The Central Virginian

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Shootin’ it out for charity

Posted on Thursday, April 30, 2015 at 9:05 am

Two down and three to go - a shooter competes against others firing similar caliber weapons.

Two down and three to go – a shooter competes against others firing similar caliber weapons.

Shooters in Louisa County have contributed $38,790 to various charities over the past 11 years at Bowling Pin Shoots.  This Saturday is this year’s first opportunity to join in the fun and giving at the Bowling Pin Shoot sponsored by Day Lodge Number 58 and Mineral Lodge Number 311.

In 2004, Todd Freeman decided to offer his newly constructed shooting range to Day Lodge Number 58 for a bowling pin shoot. Freeman had participated in these shoots when he lived in northern Virginia and wanted to do something similar in Louisa County to benefit charity.

The event proved to be popular, it was repeated twice a year until 2011 when another shoot was added. Shoots are usually held between May and October at 5672 Bibb Store Road in Louisa.

The first shoot of 2015 is Saturday, May 2. All responsible ages are welcome, including young participants, as long as parents provide one-on-one supervision.  Since safety is paramount, no drugs, alcohol or pets are allowed at the event.  Guns must be carried in a zippered bag or secured in a holster.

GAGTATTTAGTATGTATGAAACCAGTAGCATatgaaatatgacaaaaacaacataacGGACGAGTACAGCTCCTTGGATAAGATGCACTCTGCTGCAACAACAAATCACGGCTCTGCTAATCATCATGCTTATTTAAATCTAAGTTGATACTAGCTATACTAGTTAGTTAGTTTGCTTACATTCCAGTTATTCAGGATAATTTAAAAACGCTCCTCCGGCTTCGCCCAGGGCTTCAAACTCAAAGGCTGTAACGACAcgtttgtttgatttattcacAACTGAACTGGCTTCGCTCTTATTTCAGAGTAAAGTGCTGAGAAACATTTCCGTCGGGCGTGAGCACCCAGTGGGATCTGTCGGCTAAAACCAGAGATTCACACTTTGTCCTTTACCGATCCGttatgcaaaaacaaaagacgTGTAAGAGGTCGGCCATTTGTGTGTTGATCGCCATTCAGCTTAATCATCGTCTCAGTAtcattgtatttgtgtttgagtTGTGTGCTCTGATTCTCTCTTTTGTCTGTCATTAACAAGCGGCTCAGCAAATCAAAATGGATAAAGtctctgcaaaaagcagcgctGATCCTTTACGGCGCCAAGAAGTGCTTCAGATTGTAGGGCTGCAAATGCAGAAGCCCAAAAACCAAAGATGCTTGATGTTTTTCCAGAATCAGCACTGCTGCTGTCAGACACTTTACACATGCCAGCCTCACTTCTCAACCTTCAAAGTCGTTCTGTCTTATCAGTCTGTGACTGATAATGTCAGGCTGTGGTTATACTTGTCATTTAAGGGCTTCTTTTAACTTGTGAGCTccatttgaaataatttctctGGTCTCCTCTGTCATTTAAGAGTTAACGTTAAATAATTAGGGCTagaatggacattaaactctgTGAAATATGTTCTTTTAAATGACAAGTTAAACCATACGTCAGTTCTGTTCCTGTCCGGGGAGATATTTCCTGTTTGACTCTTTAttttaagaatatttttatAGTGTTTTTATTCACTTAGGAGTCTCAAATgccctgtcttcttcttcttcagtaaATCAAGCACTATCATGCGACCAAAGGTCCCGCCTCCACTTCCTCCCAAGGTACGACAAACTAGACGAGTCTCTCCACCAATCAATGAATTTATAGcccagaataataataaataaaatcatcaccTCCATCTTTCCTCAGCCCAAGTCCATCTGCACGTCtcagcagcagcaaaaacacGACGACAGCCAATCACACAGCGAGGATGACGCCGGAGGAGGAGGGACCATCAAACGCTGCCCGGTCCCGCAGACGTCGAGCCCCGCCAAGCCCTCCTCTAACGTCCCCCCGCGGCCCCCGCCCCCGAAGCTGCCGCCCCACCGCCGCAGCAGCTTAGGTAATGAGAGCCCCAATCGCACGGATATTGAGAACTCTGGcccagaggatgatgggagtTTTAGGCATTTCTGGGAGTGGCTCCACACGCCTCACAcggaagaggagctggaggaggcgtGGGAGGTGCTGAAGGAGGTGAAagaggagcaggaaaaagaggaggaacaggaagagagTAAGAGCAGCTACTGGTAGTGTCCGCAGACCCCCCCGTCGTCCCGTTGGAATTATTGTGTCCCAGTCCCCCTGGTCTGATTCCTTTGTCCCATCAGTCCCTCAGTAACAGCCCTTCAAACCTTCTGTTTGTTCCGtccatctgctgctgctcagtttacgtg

Six shooters compete in each run to see who can shoot five bowling pins off a table in the fastest time.  There are different classes so that guns of similar caliber compete together.  This year, an open class was introduced for weapons with optics, iron sights, or recoil compensators to level the playing field.

While proceeds from the upcoming shoot will benefit Murray Lodge Number 175, many charities have been past beneficiaries.  These causes include Louisa Little League, Louisa County Sheriff’s Office K-9 Unit, Boy Scout Troop #183, Louisa County High School Athletic Department, Relay for Life, the Knights of Columbus for St. Jude’s Hospital, Future Farmers of America and Mineral Lodge Number 311.

Freeman makes the final determination regarding each shoot’s beneficiary.  Before making that decision, “he talks to people in the community to see where there’s a need,” explained his wife, Tammy Freeman.  Other Masons also weigh in on the choice.

To read the entire story, see the April 30 edition of The Central Virginian.


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